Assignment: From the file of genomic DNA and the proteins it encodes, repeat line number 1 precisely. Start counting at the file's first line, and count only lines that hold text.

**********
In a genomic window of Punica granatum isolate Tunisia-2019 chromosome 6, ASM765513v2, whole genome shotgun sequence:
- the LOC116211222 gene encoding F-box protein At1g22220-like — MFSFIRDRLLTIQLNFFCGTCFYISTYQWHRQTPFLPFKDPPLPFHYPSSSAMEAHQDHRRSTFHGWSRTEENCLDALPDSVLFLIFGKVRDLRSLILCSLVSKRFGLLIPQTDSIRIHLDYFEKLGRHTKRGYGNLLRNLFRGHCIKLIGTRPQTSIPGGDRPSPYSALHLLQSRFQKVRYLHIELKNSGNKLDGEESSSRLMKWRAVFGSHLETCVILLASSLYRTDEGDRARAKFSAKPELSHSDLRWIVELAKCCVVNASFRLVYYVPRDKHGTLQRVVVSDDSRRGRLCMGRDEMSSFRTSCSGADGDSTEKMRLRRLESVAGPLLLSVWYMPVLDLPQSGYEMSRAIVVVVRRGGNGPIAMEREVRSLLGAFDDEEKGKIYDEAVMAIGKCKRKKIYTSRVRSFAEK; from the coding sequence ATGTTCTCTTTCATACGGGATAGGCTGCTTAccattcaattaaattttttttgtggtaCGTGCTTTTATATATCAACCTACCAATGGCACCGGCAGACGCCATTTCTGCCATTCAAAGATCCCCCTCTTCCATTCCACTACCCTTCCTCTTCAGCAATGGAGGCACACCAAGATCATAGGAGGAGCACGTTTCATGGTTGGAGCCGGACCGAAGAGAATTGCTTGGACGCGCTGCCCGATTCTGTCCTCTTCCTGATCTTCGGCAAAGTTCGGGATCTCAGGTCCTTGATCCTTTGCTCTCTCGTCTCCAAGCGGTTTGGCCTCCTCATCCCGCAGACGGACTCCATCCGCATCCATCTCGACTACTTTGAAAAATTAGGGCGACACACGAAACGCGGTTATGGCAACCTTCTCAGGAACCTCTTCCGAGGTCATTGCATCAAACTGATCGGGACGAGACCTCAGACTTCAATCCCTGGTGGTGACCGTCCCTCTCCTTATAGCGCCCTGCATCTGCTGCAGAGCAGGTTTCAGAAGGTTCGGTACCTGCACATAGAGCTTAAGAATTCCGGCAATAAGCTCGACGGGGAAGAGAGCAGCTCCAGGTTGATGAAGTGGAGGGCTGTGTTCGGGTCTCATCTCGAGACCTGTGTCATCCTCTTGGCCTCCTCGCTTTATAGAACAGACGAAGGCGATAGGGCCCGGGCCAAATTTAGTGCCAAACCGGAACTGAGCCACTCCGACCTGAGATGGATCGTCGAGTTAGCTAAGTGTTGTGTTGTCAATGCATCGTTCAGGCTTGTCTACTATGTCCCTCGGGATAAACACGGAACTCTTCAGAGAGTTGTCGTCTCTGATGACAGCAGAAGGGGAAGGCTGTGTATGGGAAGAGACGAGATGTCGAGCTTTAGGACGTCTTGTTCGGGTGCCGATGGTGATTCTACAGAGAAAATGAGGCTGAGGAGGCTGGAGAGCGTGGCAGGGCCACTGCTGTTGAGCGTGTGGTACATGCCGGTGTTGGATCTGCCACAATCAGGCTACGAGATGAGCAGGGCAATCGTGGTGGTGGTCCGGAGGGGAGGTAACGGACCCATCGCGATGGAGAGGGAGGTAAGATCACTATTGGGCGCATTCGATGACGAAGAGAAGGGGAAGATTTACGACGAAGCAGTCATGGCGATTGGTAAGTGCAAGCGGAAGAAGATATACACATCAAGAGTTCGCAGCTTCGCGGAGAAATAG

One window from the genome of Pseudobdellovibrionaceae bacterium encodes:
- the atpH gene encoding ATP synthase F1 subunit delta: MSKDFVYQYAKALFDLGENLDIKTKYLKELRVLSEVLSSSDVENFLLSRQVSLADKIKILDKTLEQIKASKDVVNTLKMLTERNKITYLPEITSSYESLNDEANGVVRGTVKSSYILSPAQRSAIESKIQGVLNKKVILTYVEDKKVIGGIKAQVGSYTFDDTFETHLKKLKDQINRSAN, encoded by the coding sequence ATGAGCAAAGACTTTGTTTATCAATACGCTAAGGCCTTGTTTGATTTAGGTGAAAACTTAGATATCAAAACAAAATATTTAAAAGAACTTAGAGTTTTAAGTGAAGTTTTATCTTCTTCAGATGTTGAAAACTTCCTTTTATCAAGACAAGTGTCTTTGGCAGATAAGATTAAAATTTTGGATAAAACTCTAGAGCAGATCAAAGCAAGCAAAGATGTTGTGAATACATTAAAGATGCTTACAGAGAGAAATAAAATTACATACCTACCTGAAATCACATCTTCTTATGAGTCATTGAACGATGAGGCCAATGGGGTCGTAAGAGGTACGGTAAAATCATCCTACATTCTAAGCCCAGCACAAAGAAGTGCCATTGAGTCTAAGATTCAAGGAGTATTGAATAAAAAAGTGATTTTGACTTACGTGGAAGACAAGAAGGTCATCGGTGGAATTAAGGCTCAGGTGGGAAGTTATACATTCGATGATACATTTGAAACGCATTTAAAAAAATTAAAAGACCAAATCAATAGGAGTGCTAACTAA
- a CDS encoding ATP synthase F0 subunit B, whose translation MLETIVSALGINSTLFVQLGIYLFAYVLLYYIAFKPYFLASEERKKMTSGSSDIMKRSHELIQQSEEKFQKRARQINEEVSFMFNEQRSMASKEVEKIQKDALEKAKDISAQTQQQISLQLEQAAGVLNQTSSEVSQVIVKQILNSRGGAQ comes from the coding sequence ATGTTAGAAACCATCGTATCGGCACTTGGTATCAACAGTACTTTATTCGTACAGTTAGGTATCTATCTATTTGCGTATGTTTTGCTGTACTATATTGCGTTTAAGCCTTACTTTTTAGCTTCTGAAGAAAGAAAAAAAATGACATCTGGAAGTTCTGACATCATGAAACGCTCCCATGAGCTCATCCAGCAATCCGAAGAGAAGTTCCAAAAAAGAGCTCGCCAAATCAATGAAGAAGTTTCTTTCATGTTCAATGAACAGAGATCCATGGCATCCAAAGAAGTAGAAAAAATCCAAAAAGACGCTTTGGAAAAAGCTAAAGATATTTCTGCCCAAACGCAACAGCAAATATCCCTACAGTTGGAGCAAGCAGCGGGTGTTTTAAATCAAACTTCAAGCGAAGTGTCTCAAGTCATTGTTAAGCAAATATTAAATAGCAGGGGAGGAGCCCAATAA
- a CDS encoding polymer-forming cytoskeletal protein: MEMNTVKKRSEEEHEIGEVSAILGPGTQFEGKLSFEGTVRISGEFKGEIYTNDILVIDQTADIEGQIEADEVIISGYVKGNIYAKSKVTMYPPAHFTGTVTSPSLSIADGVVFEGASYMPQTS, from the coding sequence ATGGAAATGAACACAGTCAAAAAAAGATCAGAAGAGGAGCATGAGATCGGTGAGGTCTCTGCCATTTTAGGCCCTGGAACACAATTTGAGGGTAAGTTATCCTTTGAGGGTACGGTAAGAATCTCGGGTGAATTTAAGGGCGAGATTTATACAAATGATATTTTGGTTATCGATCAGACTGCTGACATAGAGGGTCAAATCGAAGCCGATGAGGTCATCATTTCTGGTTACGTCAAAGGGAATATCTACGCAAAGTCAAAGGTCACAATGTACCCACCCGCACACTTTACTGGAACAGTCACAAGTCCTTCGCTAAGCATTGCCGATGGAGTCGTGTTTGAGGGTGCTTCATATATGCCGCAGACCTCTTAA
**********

In a genomic window of Punica granatum isolate Tunisia-2019 chromosome 6, ASM765513v2, whole genome shotgun sequence: